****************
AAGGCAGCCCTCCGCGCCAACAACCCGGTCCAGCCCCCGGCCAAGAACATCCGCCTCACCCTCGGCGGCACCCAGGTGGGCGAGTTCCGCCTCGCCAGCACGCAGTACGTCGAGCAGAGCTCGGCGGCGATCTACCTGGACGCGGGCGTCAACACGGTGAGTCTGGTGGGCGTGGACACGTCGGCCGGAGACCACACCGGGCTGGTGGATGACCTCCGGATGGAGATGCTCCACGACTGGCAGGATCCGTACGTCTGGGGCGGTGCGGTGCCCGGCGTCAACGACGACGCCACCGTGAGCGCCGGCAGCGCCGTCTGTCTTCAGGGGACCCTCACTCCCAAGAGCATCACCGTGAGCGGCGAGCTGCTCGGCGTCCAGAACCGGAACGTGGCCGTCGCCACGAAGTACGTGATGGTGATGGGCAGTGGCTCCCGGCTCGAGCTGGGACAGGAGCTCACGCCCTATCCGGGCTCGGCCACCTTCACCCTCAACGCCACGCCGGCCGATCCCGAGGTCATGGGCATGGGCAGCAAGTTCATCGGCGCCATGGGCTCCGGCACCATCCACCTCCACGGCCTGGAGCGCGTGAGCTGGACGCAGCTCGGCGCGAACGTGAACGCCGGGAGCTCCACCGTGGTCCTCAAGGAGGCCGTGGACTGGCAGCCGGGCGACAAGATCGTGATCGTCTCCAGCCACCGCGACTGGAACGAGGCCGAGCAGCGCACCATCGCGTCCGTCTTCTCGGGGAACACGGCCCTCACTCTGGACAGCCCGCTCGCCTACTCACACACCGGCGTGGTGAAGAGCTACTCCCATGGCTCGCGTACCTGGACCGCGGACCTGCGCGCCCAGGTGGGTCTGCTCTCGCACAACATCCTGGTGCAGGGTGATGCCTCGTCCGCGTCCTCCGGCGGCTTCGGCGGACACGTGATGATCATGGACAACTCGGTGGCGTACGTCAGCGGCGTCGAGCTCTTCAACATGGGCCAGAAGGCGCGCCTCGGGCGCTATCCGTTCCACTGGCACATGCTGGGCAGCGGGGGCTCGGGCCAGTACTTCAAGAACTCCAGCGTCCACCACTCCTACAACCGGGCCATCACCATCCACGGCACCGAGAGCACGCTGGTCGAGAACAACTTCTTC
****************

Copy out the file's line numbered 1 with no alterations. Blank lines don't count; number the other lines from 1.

AAGGCAGCCCTCCGCGCCAACAACCCGGTCCAGCCCCCGGCCAAGAACATCCGCCTCACCCTCGGCGGCACCCAGGTGGGCGAGTTCCGCCTCGCCAGCACGCAGTACGTCGAGCAGAGCTCGGCGGCGATCTACCTGGACGCGGGCGTCAACACGGTGAGTCTGGTGGGCGTGGACACGTCGGCCGGAGACCACACCGGGCTGGTGGATGACCTCCGGATGGAGATGCTCCACGACTGGCAGGATCCGTACGTCTGGGGCGGTGCGGTGCCCGGCGTCAACGACGACGCCACCGTGAGCGCCGGCAGCGCCGTCTGTCTTCAGGGGACCCTCACTCCCAAGAGCATCACCGTGAGCGGCGAGCTGCTCGGCGTCCAGAACCGGAACGTGGCCGTCGCCACGAAGTACGTGATGGTGATGGGCAGTGGCTCCCGGCTCGAGCTGGGACAGGAGCTCACGCCCTATCCGGGCTCGGCCACCTTCACCCTCAACGCCACGCCGGCCGATCCCGAGGTCATGGGCATGGGCAGCAAGTTCATCGGCGCCATGGGCTCCGGCACCATCCACCTCCACGGCCTGGAGCGCGTGAGCTGGACGCAGCTCGGCGCGAACGTGAACGCCGGGAGCTCCACCGTGGTCCTCAAGGAGGCCGTGGACTGGCAGCCGGGCGACAAGATCGTGATCGTCTCCAGCCACCGCGACTGGAACGAGGCCGAGCAGCGCACCATCGCGTCCGTCTTCTCGGGGAACACGGCCCTCACTCTGGACAGCCCGCTCGCCTACTCACACACCGGCGTGGTGAAGAGCTACTCCCATGGCTCGCGTACCTGGACCGCGGACCTGCGCGCCCAGGTGGGTCTGCTCTCGCACAACATCCTGGTGCAGGGTGATGCCTCGTCCGCGTCCTCCGGCGGCTTCGGCGGACACGTGATGATCATGGACAACTCGGTGGCGTACGTCAGCGGCGTCGAGCTCTTCAACATGGGCCAGAAGGCGCGCCTCGGGCGCTATCCGTTCCACTGGCACATGCTGGGCAGCGGGGGCTCGGGCCAGTACTTCAAGAACTCCAGCGTCCACCACTCCTACAACCGGGCCATCACCATCCACGGCACCGAGAGCACGCTGGTCGAGAACAACTTCTTC